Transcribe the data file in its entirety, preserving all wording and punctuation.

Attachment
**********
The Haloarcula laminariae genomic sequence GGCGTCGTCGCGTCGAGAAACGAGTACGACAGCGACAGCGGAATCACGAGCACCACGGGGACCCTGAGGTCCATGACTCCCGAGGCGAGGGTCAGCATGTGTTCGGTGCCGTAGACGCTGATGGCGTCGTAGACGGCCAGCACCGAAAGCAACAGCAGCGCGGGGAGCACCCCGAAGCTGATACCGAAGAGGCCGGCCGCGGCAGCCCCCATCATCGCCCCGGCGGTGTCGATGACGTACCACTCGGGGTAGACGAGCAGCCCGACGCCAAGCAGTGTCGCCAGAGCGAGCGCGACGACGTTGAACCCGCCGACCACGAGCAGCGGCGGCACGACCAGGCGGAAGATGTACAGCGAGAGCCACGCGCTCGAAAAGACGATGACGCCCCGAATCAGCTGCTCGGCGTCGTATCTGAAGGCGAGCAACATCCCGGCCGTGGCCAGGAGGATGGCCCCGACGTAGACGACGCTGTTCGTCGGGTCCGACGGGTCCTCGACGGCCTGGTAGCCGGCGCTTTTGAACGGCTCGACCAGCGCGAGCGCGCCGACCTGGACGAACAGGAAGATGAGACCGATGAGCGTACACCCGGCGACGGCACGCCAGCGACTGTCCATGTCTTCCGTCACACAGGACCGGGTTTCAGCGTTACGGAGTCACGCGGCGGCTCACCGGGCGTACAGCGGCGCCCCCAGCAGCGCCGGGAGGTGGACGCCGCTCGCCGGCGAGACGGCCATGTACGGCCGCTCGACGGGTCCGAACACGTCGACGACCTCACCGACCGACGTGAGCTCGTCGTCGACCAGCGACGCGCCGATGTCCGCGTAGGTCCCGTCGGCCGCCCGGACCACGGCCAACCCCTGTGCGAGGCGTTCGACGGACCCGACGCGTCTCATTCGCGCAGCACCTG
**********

The Haloarcula laminariae genomic sequence GGCGTCGTCGCGTCGAGAAACGAGTACGACAGCGACAGCGGAATCACGAGCACCACGGGGACCCTGAGGTCCATGACTCCCGAGGCGAGGGTCAGCATGTGTTCGGTGCCGTAGACGCTGATGGCGTCGTAGACGGCCAGCACCGAAAGCAACAGCAGCGCGGGGAGCACCCCGAAGCTGATACCGAAGAGGCCGGCCGCGGCAGCCCCCATCATCGCCCCGGCGGTGTCGATGACGTACCACTCGGGGTAGACGAGCAGCCCGACGCCAAGCAGTGTCGCCAGAGCGAGCGCGACGACGTTGAACCCGCCGACCACGAGCAGCGGCGGCACGACCAGGCGGAAGATGTACAGCGAGAGCCACGCGCTCGAAAAGACGATGACGCCCCGAATCAGCTGCTCGGCGTCGTATCTGAAGGCGAGCAACATCCCGGCCGTGGCCAGGAGGATGGCCCCGACGTAGACGACGCTGTTCGTCGGGTCCGACGGGTCCTCGACGGCCTGGTAGCCGGCGCTTTTGAACGGCTCGACCAGCGCGAGCGCGCCGACCTGGACGAACAGGAAGATGAGACCGATGAGCGTACACCCGGCGACGGCACGCCAGCGACTGTCCATGTCTTCCGTCACACAGGACCGGGTTTCAGCGTTACGGAGTCACGCGGCGGCTCACCGGGCGTACAGCGGCGCCCCCAGCAGCGCCGGGAGGTGGACGCCGCTCGCCGGCGAGACGGCCATGTACGGCCGCTCGACGGGTCCGAACACGTCGACGACCTCACCGACCGACGTGAGCTCGTCGTCGACCAGCGACGCGCCGATGTCCGCGTAGGTCCCGTCGGCCGCCCGGACCACGGCCAACCCCTGTGCGAGGCGTTCGACGGACCCGACGCGTCTCATTCGCGCAGCACCTG